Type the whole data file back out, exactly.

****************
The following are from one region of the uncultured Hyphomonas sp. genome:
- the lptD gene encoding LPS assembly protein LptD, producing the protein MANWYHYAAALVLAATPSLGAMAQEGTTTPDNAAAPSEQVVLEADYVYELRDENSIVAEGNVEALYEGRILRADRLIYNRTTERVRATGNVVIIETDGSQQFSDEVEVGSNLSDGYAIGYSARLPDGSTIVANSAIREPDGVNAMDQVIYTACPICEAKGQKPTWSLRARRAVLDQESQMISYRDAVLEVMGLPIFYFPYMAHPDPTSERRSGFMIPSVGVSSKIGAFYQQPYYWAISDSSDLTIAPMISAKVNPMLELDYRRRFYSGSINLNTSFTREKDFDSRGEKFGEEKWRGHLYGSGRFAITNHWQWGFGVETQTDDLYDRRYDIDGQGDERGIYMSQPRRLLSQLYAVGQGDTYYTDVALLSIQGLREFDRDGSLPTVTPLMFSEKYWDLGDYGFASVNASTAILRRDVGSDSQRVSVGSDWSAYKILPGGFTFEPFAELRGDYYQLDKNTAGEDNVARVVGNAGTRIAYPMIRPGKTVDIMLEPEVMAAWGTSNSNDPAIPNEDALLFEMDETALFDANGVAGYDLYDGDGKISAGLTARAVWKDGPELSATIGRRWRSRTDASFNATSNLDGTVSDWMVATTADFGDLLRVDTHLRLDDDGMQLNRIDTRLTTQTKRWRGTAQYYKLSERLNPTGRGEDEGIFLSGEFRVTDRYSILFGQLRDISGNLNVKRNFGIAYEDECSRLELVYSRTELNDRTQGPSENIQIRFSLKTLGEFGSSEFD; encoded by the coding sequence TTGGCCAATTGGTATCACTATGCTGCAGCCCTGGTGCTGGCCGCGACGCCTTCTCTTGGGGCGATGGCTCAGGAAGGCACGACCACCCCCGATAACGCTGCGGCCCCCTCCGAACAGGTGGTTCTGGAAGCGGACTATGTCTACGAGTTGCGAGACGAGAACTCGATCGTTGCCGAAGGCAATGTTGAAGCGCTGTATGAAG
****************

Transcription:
The following are from one region of the uncultured Hyphomonas sp. genome:
- the lptD gene encoding LPS assembly protein LptD, producing the protein MANWYHYAAALVLAATPSLGAMAQEGTTTPDNAAAPSEQVVLEADYVYELRDENSIVAEGNVEALYEGRILRADRLIYNRTTERVRATGNVVIIETDGSQQFSDEVEVGSNLSDGYAIGYSARLPDGSTIVANSAIREPDGVNAMDQVIYTACPICEAKGQKPTWSLRARRAVLDQESQMISYRDAVLEVMGLPIFYFPYMAHPDPTSERRSGFMIPSVGVSSKIGAFYQQPYYWAISDSSDLTIAPMISAKVNPMLELDYRRRFYSGSINLNTSFTREKDFDSRGEKFGEEKWRGHLYGSGRFAITNHWQWGFGVETQTDDLYDRRYDIDGQGDERGIYMSQPRRLLSQLYAVGQGDTYYTDVALLSIQGLREFDRDGSLPTVTPLMFSEKYWDLGDYGFASVNASTAILRRDVGSDSQRVSVGSDWSAYKILPGGFTFEPFAELRGDYYQLDKNTAGEDNVARVVGNAGTRIAYPMIRPGKTVDIMLEPEVMAAWGTSNSNDPAIPNEDALLFEMDETALFDANGVAGYDLYDGDGKISAGLTARAVWKDGPELSATIGRRWRSRTDASFNATSNLDGTVSDWMVATTADFGDLLRVDTHLRLDDDGMQLNRIDTRLTTQTKRWRGTAQYYKLSERLNPTGRGEDEGIFLSGEFRVTDRYSILFGQLRDISGNLNVKRNFGIAYEDECSRLELVYSRTELNDRTQGPSENIQIRFSLKTLGEFGSSEFD; encoded by the coding sequence TTGGCCAATTGGTATCACTATGCTGCAGCCCTGGTGCTGGCCGCGACGCCTTCTCTTGGGGCGATGGCTCAGGAAGGCACGACCACCCCCGATAACGCTGCGGCCCCCTCCGAACAGGTGGTTCTGGAAGCGGACTATGTCTACGAGTTGCGAGACGAGAACTCGATCGTTGCCGAAGGCAATGTTGAAGCGCTGTATGAAG